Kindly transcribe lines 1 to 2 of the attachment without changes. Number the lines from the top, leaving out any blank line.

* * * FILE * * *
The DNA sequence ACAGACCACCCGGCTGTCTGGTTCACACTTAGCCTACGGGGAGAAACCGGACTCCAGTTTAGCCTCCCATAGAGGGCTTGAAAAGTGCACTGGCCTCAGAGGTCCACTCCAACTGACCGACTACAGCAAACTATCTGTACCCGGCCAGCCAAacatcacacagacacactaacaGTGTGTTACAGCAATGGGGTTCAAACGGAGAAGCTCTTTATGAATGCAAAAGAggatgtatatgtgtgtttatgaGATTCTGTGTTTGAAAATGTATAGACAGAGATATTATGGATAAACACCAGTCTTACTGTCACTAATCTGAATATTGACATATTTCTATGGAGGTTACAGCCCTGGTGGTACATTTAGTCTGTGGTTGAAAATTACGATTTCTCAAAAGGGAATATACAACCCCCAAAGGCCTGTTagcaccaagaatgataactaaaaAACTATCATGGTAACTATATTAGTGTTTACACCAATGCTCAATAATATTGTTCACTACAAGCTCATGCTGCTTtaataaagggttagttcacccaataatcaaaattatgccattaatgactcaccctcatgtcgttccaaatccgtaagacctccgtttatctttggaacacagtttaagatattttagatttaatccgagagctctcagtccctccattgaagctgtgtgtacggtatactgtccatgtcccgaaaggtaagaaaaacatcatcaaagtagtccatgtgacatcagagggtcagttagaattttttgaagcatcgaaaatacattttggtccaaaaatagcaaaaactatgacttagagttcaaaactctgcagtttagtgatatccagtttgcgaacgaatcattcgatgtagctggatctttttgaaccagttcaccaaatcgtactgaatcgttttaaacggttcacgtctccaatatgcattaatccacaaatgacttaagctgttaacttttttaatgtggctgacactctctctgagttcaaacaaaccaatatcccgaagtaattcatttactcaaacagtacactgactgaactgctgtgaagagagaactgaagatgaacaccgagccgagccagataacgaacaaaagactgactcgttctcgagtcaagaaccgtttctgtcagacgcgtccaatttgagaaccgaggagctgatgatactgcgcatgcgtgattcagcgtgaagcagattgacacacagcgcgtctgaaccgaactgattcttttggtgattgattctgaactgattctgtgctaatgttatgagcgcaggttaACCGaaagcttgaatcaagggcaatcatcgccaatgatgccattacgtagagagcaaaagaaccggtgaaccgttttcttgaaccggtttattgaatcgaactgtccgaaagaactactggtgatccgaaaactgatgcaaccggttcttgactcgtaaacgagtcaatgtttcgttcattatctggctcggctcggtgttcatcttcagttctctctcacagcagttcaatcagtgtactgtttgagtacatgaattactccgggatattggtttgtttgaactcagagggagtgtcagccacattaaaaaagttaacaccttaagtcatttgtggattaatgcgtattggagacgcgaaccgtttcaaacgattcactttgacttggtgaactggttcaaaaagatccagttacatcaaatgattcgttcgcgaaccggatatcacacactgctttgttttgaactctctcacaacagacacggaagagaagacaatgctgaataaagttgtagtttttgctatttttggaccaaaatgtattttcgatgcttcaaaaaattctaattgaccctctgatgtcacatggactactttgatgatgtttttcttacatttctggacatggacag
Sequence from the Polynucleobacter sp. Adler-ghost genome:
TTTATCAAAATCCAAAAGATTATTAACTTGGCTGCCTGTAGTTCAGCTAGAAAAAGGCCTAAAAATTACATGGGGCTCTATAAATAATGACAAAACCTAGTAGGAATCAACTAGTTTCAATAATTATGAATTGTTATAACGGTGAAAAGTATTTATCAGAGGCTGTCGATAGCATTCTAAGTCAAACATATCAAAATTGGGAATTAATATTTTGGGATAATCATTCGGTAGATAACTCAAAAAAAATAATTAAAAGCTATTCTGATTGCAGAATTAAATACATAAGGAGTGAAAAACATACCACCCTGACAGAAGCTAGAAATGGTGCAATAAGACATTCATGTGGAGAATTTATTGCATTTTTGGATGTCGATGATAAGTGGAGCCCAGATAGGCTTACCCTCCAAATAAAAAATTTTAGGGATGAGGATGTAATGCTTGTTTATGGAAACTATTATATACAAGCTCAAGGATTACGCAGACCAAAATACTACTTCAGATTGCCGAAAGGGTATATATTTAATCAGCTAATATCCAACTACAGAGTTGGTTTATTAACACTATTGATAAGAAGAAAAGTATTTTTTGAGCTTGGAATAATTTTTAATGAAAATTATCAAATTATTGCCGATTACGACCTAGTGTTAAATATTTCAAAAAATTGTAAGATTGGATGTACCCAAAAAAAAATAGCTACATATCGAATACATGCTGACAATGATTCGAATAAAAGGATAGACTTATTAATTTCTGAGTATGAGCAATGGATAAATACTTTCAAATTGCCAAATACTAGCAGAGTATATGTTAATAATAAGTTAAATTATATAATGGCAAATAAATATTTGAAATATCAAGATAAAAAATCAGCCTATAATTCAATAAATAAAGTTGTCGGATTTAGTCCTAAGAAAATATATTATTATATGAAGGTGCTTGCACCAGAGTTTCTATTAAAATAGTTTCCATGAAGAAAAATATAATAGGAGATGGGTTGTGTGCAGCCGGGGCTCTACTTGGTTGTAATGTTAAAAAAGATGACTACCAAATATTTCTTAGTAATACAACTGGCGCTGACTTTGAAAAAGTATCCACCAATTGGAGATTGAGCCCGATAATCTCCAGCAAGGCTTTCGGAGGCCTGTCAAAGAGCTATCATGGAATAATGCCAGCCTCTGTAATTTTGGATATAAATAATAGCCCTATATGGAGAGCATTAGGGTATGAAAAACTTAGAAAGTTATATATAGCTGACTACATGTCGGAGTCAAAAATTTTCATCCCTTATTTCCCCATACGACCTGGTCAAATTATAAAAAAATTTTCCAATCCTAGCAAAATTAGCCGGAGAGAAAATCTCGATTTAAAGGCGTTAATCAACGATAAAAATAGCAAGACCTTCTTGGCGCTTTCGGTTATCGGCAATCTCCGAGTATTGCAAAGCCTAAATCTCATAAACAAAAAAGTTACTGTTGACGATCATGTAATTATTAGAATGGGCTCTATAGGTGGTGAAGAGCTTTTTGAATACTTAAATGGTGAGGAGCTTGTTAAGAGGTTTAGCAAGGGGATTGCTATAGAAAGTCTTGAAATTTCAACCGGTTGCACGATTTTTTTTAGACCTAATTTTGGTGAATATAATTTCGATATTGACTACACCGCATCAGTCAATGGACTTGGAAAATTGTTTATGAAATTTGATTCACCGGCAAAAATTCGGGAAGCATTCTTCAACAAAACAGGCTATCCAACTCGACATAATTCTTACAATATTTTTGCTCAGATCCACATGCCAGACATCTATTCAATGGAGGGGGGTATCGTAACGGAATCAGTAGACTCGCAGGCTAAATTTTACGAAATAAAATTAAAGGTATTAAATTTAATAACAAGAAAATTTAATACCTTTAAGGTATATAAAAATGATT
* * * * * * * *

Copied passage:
The DNA sequence ACAGACCACCCGGCTGTCTGGTTCACACTTAGCCTACGGGGAGAAACCGGACTCCAGTTTAGCCTCCCATAGAGGGCTTGAAAAGTGCACTGGCCTCAGAGGTCCACTCCAACTGACCGACTACAGCAAACTATCTGTACCCGGCCAGCCAAacatcacacagacacactaacaGTGTGTTACAGCAATGGGGTTCAAACGGAGAAGCTCTTTATGAATGCAAAAGAggatgtatatgtgtgtttatgaGATTCTGTGTTTGAAAATGTATAGACAGAGATATTATGGATAAACACCAGTCTTACTGTCACTAATCTGAATATTGACATATTTCTATGGAGGTTACAGCCCTGGTGGTACATTTAGTCTGTGGTTGAAAATTACGATTTCTCAAAAGGGAATATACAACCCCCAAAGGCCTGTTagcaccaagaatgataactaaaaAACTATCATGGTAACTATATTAGTGTTTACACCAATGCTCAATAATATTGTTCACTACAAGCTCATGCTGCTTtaataaagggttagttcacccaataatcaaaattatgccattaatgactcaccctcatgtcgttccaaatccgtaagacctccgtttatctttggaacacagtttaagatattttagatttaatccgagagctctcagtccctccattgaagctgtgtgtacggtatactgtccatgtcccgaaaggtaagaaaaacatcatcaaagtagtccatgtgacatcagagggtcagttagaattttttgaagcatcgaaaatacattttggtccaaaaatagcaaaaactatgacttagagttcaaaactctgcagtttagtgatatccagtttgcgaacgaatcattcgatgtagctggatctttttgaaccagttcaccaaatcgtactgaatcgttttaaacggttcacgtctccaatatgcattaatccacaaatgacttaagctgttaacttttttaatgtggctgacactctctctgagttcaaacaaaccaatatcccgaagtaattcatttactcaaacagtacactgactgaactgctgtgaagagagaactgaagatgaacaccgagccgagccagataacgaacaaaagactgactcgttctcgagtcaagaaccgtttctgtcagacgcgtccaatttgagaaccgaggagctgatgatactgcgcatgcgtgattcagcgtgaagcagattgacacacagcgcgtctgaaccgaactgattcttttggtgattgattctgaactgattctgtgctaatgttatgagcgcaggttaACCGaaagcttgaatcaagggcaatcatcgccaatgatgccattacgtagagagcaaaagaaccggtgaaccgttttcttgaaccggtttattgaatcgaactgtccgaaagaactactggtgatccgaaaactgatgcaaccggttcttgactcgtaaacgagtcaatgtttcgttcattatctggctcggctcggtgttcatcttcagttctctctcacagcagttcaatcagtgtactgtttgagtacatgaattactccgggatattggtttgtttgaactcagagggagtgtcagccacattaaaaaagttaacaccttaagtcatttgtggattaatgcgtattggagacgcgaaccgtttcaaacgattcactttgacttggtgaactggttcaaaaagatccagttacatcaaatgattcgttcgcgaaccggatatcacacactgctttgttttgaactctctcacaacagacacggaagagaagacaatgctgaataaagttgtagtttttgctatttttggaccaaaatgtattttcgatgcttcaaaaaattctaattgaccctctgatgtcacatggactactttgatgatgtttttcttacatttctggacatggacag
Sequence from the Polynucleobacter sp. Adler-ghost genome: